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Hello,
Could you please examine the following unrelated sentences for grammar errors? I suspect that there are some.

) An adjective is a part of speech that modifies a noun or a pronoun.

) The exam was adjourned since the the professor was ill.

) The government has adjudged that the country economics is experiencing hard times so the tax rates will be tenfold-increased (increased tenfold?).

) An octahedron consists of six apices and eight triangle faces.

) As Lord Henry notices, Dorian truly was a very handsome young man.

) Following E.F.Codd, lets designate a table row in a database as a tuple.

) It's rather late and there're no 24/7 grocery shops 'round here, so we'll have to manage with what is in the fridge at the moment.

) The "80/20 rule" provides us with a general idea that eighty percent of the effect are caused by twenty percent of the effort. Despite that this ratio was evolved by Vilfredo Pareto for a very particular case, many people use this ratio as is irrespectively of whether it could be applied for their case in its original form or could be applied there at all.

) You can wait a bit up to the cooking is in progress, but then, as a reward for such a great patience, you'll get a bit of a cherry pie.

) Henry VIII wasn't such an ingenious politician, but he ruled England with a {firm|steady|hard} hand.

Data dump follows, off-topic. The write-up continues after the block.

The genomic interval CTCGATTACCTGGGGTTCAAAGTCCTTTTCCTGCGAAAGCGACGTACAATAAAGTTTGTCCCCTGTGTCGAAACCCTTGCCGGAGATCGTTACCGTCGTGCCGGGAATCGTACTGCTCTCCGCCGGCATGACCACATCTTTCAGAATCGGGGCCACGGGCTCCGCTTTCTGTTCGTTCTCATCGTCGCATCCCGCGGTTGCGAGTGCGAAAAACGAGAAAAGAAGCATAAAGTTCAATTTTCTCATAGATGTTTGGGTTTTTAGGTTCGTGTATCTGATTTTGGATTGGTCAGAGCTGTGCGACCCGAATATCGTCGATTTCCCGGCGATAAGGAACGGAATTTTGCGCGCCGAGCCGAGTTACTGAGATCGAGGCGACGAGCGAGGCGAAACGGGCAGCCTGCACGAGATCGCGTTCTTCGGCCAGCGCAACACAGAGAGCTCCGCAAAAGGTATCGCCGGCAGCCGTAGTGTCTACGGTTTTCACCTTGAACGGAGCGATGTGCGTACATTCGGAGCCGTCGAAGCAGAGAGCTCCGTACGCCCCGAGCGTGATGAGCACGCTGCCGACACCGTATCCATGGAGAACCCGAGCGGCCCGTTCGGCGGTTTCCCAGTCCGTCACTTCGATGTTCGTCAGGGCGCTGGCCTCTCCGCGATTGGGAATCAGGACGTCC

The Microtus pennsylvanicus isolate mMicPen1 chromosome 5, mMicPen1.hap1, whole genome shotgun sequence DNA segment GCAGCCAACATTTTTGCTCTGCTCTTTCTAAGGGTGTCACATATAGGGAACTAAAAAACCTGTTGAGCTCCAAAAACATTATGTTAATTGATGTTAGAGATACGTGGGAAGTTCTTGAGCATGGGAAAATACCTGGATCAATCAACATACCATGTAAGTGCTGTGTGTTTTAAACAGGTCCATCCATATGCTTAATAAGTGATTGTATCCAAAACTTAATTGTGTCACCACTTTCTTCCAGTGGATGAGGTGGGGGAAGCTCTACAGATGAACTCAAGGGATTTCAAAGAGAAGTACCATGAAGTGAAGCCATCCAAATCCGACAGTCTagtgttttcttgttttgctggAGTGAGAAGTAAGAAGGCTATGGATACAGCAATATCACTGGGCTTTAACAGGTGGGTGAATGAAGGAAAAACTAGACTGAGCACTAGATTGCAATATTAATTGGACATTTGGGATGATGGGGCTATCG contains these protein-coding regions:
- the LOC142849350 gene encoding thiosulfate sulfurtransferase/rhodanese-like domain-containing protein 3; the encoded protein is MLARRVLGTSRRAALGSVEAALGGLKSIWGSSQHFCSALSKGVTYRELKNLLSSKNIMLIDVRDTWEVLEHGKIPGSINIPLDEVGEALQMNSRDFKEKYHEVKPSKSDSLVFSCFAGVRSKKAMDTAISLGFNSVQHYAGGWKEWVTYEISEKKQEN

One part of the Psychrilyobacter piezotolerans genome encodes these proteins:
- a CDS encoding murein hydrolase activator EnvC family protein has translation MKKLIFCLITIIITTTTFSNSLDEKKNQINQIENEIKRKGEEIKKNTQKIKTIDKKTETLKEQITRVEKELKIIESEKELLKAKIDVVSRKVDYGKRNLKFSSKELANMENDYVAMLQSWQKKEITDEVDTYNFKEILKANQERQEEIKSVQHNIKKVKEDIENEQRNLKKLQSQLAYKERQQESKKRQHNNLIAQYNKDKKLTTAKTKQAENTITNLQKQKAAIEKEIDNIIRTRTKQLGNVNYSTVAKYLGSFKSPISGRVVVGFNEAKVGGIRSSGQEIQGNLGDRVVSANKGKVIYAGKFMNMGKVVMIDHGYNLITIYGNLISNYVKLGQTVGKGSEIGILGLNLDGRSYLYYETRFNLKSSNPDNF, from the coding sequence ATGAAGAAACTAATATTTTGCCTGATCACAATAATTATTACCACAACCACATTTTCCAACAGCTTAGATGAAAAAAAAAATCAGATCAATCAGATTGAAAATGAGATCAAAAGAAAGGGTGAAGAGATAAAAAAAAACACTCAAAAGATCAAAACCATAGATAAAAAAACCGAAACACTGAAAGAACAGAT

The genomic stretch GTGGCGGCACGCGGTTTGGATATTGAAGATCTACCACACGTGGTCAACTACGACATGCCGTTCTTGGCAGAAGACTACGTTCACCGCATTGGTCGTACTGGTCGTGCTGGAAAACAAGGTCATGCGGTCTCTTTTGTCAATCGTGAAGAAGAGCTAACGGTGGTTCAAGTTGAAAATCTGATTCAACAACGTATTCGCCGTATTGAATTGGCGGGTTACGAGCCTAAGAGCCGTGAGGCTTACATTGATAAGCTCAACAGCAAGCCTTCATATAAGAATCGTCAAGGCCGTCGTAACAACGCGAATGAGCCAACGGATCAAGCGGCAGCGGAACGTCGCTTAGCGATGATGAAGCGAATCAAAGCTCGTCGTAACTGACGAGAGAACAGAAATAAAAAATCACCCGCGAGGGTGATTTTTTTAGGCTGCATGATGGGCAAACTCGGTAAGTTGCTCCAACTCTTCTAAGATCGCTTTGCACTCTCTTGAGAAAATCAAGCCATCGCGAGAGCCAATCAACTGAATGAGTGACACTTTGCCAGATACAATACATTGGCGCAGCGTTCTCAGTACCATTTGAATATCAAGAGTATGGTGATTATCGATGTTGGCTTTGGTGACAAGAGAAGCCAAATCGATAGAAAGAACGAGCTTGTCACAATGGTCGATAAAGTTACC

) Let's cast a quick glance at the following passage.

) A plenty of to do has piled up to (at?) the end of the week, but don't worry - Jeff is going to work at the weekend and he's a host in himself.

Any comments are greatly appreciated.
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) An adjective is a part of speech that modifies a noun or a pronoun. -- OK

) The exam was adjourned since the the professor was ill.

) The government has adjudged that the country's economy is experiencing hard times so the tax rates will be increased tenfold. -- seems an infeasibly huge tax hike!

) An octahedron consists of six vertices and eight triangular faces.

) As Lord Henry notices, Dorian truly was a very handsome young man. -- This is possible, but usually you would say "noticed ... was" or "notices ... is" so as to keep the tenses consistent.